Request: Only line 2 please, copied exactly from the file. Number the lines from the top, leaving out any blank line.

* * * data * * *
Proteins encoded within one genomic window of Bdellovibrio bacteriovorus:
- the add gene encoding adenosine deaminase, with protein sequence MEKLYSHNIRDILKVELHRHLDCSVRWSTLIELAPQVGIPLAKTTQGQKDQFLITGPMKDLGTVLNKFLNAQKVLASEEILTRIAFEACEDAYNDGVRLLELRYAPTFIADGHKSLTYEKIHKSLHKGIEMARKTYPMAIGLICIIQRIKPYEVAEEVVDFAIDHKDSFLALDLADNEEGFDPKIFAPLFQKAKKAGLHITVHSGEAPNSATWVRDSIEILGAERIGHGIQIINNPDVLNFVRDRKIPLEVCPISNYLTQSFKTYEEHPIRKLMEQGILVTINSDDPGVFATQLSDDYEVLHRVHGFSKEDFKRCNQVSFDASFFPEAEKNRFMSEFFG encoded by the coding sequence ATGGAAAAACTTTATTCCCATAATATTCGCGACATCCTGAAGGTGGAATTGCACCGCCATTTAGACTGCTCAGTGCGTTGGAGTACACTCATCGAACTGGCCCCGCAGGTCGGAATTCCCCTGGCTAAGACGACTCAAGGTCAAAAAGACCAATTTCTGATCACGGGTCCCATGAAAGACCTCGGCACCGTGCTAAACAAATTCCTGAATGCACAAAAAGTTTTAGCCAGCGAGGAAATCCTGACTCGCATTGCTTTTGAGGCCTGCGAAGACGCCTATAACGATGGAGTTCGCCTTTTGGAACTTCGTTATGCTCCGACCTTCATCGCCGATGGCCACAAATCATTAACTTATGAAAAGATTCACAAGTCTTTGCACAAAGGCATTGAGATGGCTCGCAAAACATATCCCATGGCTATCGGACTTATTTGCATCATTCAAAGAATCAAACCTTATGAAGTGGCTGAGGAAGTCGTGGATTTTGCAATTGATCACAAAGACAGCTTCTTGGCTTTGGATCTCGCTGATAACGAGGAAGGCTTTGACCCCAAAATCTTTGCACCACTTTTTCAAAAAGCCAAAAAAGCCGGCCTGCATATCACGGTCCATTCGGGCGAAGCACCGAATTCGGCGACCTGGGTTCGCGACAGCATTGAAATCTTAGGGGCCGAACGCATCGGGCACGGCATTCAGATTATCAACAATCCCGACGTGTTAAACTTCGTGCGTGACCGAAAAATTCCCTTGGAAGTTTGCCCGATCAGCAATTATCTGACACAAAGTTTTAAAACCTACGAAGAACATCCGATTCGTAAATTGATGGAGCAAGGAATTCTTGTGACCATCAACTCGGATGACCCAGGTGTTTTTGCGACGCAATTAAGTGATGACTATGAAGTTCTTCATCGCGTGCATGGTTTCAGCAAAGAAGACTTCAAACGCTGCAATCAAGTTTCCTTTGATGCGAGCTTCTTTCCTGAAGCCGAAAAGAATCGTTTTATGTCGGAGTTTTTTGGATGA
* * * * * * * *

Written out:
- the add gene encoding adenosine deaminase, with protein sequence MEKLYSHNIRDILKVELHRHLDCSVRWSTLIELAPQVGIPLAKTTQGQKDQFLITGPMKDLGTVLNKFLNAQKVLASEEILTRIAFEACEDAYNDGVRLLELRYAPTFIADGHKSLTYEKIHKSLHKGIEMARKTYPMAIGLICIIQRIKPYEVAEEVVDFAIDHKDSFLALDLADNEEGFDPKIFAPLFQKAKKAGLHITVHSGEAPNSATWVRDSIEILGAERIGHGIQIINNPDVLNFVRDRKIPLEVCPISNYLTQSFKTYEEHPIRKLMEQGILVTINSDDPGVFATQLSDDYEVLHRVHGFSKEDFKRCNQVSFDASFFPEAEKNRFMSEFFG encoded by the coding sequence ATGGAAAAACTTTATTCCCATAATATTCGCGACATCCTGAAGGTGGAATTGCACCGCCATTTAGACTGCTCAGTGCGTTGGAGTACACTCATCGAACTGGCCCCGCAGGTCGGAATTCCCCTGGCTAAGACGACTCAAGGTCAAAAAGACCAATTTCTGATCACGGGTCCCATGAAAGACCTCGGCACCGTGCTAAACAAATTCCTGAATGCACAAAAAGTTTTAGCCAGCGAGGAAATCCTGACTCGCATTGCTTTTGAGGCCTGCGAAGACGCCTATAACGATGGAGTTCGCCTTTTGGAACTTCGTTATGCTCCGACCTTCATCGCCGATGGCCACAAATCATTAACTTATGAAAAGATTCACAAGTCTTTGCACAAAGGCATTGAGATGGCTCGCAAAACATATCCCATGGCTATCGGACTTATTTGCATCATTCAAAGAATCAAACCTTATGAAGTGGCTGAGGAAGTCGTGGATTTTGCAATTGATCACAAAGACAGCTTCTTGGCTTTGGATCTCGCTGATAACGAGGAAGGCTTTGACCCCAAAATCTTTGCACCACTTTTTCAAAAAGCCAAAAAAGCCGGCCTGCATATCACGGTCCATTCGGGCGAAGCACCGAATTCGGCGACCTGGGTTCGCGACAGCATTGAAATCTTAGGGGCCGAACGCATCGGGCACGGCATTCAGATTATCAACAATCCCGACGTGTTAAACTTCGTGCGTGACCGAAAAATTCCCTTGGAAGTTTGCCCGATCAGCAATTATCTGACACAAAGTTTTAAAACCTACGAAGAACATCCGATTCGTAAATTGATGGAGCAAGGAATTCTTGTGACCATCAACTCGGATGACCCAGGTGTTTTTGCGACGCAATTAAGTGATGACTATGAAGTTCTTCATCGCGTGCATGGTTTCAGCAAAGAAGACTTCAAACGCTGCAATCAAGTTTCCTTTGATGCGAGCTTCTTTCCTGAAGCCGAAAAGAATCGTTTTATGTCGGAGTTTTTTGGATGA